MANERI ENSEMBLE

Going To Church
AUM Fidelity AUM 024

MAT MANERI
Sustain
Thirsty Ear THI 57122.2

Substantial slices of Maneri music, these two new CDs prove that while violist Mat Manner has internalized the quirky cogitation and execution of his father, reedist Joe Maneri, he’s not adverse to testing out some ideas of his own in different contexts.

Father-son improvisers are nothing new on the jazz scene and have ranged from boogie-woogie pianist Albert Ammons and his funky tenor saxophonist son Gene Ammons to mainstream pianist Ellis Marsalis and his progeny. But few offspring are as inculcated in his father’s music, as Mat — born in 1969 — who began playing music with his father when he was only seven. It’s hardly necessary to point out that Joe — born in 1927 — was no mainstream Marsalis. A jobbing musician for years with an interest in ethnic, microtonal and 12-tone composition as well as jazz improvisation, his talent finally got him a gig teaching theory and composition at Boston’s New England Conservatory in 1970. But his single-mindedness left him unrecorded until his belated emergence in the mid-1990s.

Initially, and probably still, a member of most of his father’s Massachusetts-centred bands, Mat moved to New York by the late 1990s and deepened his relationship with likes of pianist Mathew Shipp, bassist William Parker and guitarist Joe Morris among others.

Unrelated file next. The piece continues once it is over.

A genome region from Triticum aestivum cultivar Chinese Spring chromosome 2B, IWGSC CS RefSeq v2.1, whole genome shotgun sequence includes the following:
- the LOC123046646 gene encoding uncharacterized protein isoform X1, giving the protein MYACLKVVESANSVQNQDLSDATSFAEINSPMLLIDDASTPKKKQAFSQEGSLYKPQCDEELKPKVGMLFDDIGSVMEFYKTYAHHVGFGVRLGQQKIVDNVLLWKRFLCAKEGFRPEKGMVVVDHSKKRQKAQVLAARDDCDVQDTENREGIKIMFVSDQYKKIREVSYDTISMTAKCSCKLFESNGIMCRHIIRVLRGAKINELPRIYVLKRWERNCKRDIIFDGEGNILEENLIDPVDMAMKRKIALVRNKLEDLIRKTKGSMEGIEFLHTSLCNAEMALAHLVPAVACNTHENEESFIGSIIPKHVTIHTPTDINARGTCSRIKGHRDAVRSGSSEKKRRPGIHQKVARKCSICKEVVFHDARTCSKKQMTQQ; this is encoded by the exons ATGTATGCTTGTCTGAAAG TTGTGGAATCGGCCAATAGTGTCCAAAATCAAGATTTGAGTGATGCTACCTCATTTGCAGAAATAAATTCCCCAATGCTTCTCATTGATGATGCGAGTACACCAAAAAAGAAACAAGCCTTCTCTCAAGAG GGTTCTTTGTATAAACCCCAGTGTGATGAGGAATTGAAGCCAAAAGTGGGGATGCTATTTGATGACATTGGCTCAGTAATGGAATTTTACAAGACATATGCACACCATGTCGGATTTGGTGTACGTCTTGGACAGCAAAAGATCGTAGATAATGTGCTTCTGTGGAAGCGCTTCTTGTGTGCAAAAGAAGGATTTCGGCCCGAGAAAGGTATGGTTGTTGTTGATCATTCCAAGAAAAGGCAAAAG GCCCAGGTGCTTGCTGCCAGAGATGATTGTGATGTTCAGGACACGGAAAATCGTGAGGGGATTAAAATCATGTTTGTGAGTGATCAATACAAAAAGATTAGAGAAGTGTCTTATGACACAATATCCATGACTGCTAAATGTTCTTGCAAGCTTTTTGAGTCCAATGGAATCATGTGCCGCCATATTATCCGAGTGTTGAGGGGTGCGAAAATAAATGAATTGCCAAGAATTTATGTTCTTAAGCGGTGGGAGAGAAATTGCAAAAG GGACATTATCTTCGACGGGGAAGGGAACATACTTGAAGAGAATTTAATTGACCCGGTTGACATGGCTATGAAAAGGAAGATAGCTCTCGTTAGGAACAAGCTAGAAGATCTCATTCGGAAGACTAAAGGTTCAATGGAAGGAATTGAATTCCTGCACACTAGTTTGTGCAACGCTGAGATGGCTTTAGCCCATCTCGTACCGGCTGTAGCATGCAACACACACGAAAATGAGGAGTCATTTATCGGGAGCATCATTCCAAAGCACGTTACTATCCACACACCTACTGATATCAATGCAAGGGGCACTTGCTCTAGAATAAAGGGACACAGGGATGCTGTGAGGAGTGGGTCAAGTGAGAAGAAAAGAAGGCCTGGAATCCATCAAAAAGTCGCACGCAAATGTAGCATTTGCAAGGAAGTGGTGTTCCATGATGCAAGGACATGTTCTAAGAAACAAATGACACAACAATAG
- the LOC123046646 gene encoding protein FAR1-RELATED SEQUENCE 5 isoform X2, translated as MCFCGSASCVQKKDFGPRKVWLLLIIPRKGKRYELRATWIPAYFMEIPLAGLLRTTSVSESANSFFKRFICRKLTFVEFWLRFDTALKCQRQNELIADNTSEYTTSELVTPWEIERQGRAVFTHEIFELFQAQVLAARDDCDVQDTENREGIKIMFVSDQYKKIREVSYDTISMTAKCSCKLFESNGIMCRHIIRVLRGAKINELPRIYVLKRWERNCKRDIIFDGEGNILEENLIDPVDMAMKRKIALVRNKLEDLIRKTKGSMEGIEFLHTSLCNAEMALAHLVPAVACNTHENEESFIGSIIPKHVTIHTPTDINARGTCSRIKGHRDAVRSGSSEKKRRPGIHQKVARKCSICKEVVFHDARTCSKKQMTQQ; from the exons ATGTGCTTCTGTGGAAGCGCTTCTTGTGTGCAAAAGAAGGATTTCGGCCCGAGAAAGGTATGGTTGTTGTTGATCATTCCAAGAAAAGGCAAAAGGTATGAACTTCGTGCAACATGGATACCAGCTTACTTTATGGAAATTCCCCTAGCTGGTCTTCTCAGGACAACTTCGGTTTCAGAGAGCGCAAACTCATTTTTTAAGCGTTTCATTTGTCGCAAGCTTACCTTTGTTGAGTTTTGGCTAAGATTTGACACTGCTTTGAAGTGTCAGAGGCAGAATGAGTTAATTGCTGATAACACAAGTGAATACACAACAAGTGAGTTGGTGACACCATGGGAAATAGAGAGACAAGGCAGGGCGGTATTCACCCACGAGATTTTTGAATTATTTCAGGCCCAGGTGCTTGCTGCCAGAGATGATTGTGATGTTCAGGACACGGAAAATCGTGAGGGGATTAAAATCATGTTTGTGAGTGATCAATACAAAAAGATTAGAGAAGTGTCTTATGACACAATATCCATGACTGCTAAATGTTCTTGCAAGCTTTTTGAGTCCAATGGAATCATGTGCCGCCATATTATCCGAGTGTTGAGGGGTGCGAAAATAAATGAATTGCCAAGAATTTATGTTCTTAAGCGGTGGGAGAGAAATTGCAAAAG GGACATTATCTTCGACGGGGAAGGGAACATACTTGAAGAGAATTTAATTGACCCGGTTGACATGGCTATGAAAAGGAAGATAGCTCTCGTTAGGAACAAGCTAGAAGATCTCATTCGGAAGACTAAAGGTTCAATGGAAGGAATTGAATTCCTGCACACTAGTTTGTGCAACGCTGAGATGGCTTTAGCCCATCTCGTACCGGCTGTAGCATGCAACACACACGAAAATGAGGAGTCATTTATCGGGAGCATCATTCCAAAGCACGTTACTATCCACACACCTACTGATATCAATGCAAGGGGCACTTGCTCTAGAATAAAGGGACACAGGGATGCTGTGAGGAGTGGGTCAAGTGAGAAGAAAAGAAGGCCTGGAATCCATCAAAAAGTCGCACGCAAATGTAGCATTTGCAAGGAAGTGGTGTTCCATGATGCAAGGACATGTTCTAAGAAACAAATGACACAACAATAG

Here, although the two CDs initially sound similar, the differences are apparent on close listening. CHURCH is almost classical in its instrumentation and orientation, while the use of electric keyboards and a domineering bassist and drummer makes SUSTAIN more tonally dense.

Secularists shouldn’t be frightened by the title on the Maneri Ensemble’s CD, by the way. No one sings any hymns or passes the collection plate. Some improvisers have said that “jazz is my religion”, and the house of worship here is a similar structure to the devotional space players like Frank Wright, John Coltrane and Albert Ayler aspired to and often inhabited.